Glad Tidings from the Stage: A Mix of Seasonal Offerings and Broadway Hits Await

The Loush Sisters DO The Nutcracker

Cleveland Public Theatre | Nov. 29 – Dec. 21

CPT calls this one a hilarious and bawdy evening of song. The fictional Loush sisters, Jolly and Butter Rum, relive some of their favorite Christmas memories and imbibe perilous portions of adult beverages throughout.  

Doug Is a D-Bag

Cleveland Public Theatre | Nov. 29 – Dec. 14

Well, it's another piece of "devised" theater at CPT, meaning this thing was sort of improvised and created during the rehearsal process. It's always a toss-up with works like this -- aspiration and experimentation don't always correlate to "entertainment" -- but the premise here is funny. It's set in an HR company and Lorie and Doug fall out of love as they come up with rules for texting in the workplace...or something. Audiences are invited to keep their cell phones on.

Fool For Love

convergence-continuum | Nov. 29 – Dec. 21

This one's a classic by Sam Shephard. The folks over at con-con rarely do "classic" theater like this, but they're psyched to present, "with searing intensity," all the love, hate and the dying myths of the old west at the Liminus Theater on Scranton Road in Tremont.

A Christmas Story

Cleveland Play House | Nov. 29 – Dec. 22

In honor of the 30th anniversary of the beloved film. (It's not the musical you saw at Near West Theater, but it's still just as fun).

A Christmas Carol

Great Lakes Theater | Nov. 30 – Dec. 22

Look, it's one of Northeast Ohio's favorite holiday traditions. If you don't go see Ebeneezer Scrooge and his visits with the ghosts of Christmas past, present, and future, at least read your children or nieces & nephews or little cousins some Dickens. Or show them a Muppet Christmas Carol.


PlayhouseSquare| Dec. 4 – Jan. 5

Yeah yeah, the greatest musical of all time. If you've been living under a rock since 2004 or whatever, this is the musical backstory of Oz's famous witches Glinda and the Wicked Witch of the West. Some incredible Broadway spectacle here and some of the catchiest showtunes in recent memory. Steven Schwartz wrote the score.

The Big Meal

Dobama Theatre | Dec. 6 – Jan. 5

Cool premise here: Set at a single restaurant table, The Big Meal spans 80 years and five generations of one huge family. Metaphors out the wazoo here, but something you could definitely only see on stage.

Christmas Is Comin' Uptown

Karamu House | Dec. 6 – Dec. 29

Described as A Christmas Carol with jive and funk, Karamu -- as the only African-American theater in town -- is always a lock for soulful productions. If you've never seen their annual Black Nativity performance, check that out as well. The music will be sure to amaze.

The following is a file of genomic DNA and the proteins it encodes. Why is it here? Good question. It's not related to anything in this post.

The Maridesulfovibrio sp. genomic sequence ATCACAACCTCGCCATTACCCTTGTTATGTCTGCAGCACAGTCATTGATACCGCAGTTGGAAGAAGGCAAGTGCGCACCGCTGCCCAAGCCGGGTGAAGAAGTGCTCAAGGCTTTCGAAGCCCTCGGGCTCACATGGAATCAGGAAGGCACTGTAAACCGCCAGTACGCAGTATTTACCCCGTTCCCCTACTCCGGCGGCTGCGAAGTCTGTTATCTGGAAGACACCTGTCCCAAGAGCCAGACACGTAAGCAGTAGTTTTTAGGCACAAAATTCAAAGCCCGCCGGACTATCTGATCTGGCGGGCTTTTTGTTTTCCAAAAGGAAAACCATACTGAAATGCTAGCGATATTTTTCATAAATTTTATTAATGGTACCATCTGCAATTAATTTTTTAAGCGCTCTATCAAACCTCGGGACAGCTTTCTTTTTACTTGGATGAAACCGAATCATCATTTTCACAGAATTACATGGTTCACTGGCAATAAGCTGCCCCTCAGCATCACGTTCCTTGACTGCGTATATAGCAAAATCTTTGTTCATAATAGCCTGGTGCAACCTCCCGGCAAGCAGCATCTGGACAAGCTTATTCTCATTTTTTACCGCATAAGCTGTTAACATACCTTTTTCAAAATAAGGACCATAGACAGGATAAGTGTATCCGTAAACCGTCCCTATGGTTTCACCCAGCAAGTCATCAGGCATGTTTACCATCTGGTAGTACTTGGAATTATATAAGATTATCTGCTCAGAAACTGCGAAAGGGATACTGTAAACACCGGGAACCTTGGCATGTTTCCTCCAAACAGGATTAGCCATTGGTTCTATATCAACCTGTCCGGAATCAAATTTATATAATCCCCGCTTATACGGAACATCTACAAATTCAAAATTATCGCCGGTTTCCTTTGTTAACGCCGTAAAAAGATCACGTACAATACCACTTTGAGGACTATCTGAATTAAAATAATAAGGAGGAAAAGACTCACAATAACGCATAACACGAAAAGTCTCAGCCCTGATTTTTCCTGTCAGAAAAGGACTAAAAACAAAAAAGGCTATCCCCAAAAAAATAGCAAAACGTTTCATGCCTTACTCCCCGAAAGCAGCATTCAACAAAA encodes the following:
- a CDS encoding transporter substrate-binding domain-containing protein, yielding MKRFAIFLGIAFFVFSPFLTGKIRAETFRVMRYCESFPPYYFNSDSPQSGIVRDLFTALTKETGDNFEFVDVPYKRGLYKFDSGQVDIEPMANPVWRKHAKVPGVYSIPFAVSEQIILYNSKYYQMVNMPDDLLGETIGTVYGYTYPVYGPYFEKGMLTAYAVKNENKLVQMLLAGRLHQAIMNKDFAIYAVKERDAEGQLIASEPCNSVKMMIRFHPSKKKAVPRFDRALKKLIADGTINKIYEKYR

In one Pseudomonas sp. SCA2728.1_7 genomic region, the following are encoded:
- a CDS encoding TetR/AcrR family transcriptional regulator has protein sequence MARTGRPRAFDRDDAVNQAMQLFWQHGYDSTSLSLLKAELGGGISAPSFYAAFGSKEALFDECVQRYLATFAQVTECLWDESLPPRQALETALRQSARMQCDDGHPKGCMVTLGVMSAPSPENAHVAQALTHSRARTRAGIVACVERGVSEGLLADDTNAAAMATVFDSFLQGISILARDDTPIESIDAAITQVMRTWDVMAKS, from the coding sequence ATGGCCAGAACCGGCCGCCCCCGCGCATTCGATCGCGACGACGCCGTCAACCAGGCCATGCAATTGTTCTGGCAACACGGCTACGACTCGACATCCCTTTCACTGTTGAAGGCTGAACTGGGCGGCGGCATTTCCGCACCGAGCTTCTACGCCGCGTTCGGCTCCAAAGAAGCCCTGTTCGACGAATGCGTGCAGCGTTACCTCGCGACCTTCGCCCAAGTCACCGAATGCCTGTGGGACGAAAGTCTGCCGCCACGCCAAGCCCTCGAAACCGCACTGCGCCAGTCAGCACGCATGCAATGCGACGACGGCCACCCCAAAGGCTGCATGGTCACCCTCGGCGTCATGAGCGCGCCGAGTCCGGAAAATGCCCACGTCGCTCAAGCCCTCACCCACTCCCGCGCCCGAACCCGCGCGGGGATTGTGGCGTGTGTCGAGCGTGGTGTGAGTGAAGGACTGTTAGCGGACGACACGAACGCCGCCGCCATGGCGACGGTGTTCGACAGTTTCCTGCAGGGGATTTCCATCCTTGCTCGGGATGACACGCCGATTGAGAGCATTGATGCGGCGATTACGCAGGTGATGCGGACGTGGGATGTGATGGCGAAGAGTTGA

Beck Center | Dec. 6 – Jan. 5

Fun for the whole family: A musical tale of little orphan Annie and Daddy Warbucks, living it up in NYC at Christmas time. The sun really will come out tomorrow, and certainly at the Beck Center.


Blank Canvas Theatre | Dec. 6 – Dec. 21

Steven Schwartz, the guy who concocted Wicked, also dreamed up Godspell back in the day. It's the parables of Jesus set to some classic 70s folksy tunes. Directors always want to "put their spin" on Godspell, and Blank Canvas helmsman Pat Ciamacco ought to be no different. Look for great music and innovative concept here. Terrific stuff coming out of Blank Canvas all year round.


Cleveland Play House | Jan. 10 – Feb. 2

A young woman defies conventions (dressing like a man) and the laws of her people (Orthodox Jews) to fulfill her dream (education). Modern love story here, with wit and heart to spare.    

The Aliens

Dobama Theatre | Jan. 24 – Feb. 23

This one's described as a modern day Waiting for Godot, and it won the Obie Award for Best New American Play. It's basically just two dudes behind a coffee shop singing some original songs and meditating on friendship and loss, but the consensus is that it's a lovely meditation on a generation of young Americans trying to find their place in the world.

Ceremonies in Dark Old Men

Karamu House | Jan. 31 – Feb. 23

1950s Harlem comes to life — and nowhere like at Karamu — in this poignant story of a family struggling to get by. An old man/failed barber can only survive on memories as a new generation tries to learn from the past.

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Sam Allard

Sam Allard is the Senior Writer at Scene, in which capacity he covers politics and power and writes about movies when time permits. He's a graduate of the Medill School of Journalism at Northwestern University and the NEOMFA at Cleveland State. Prior to joining Scene, he was encamped in Sarajevo, Bosnia, on an...
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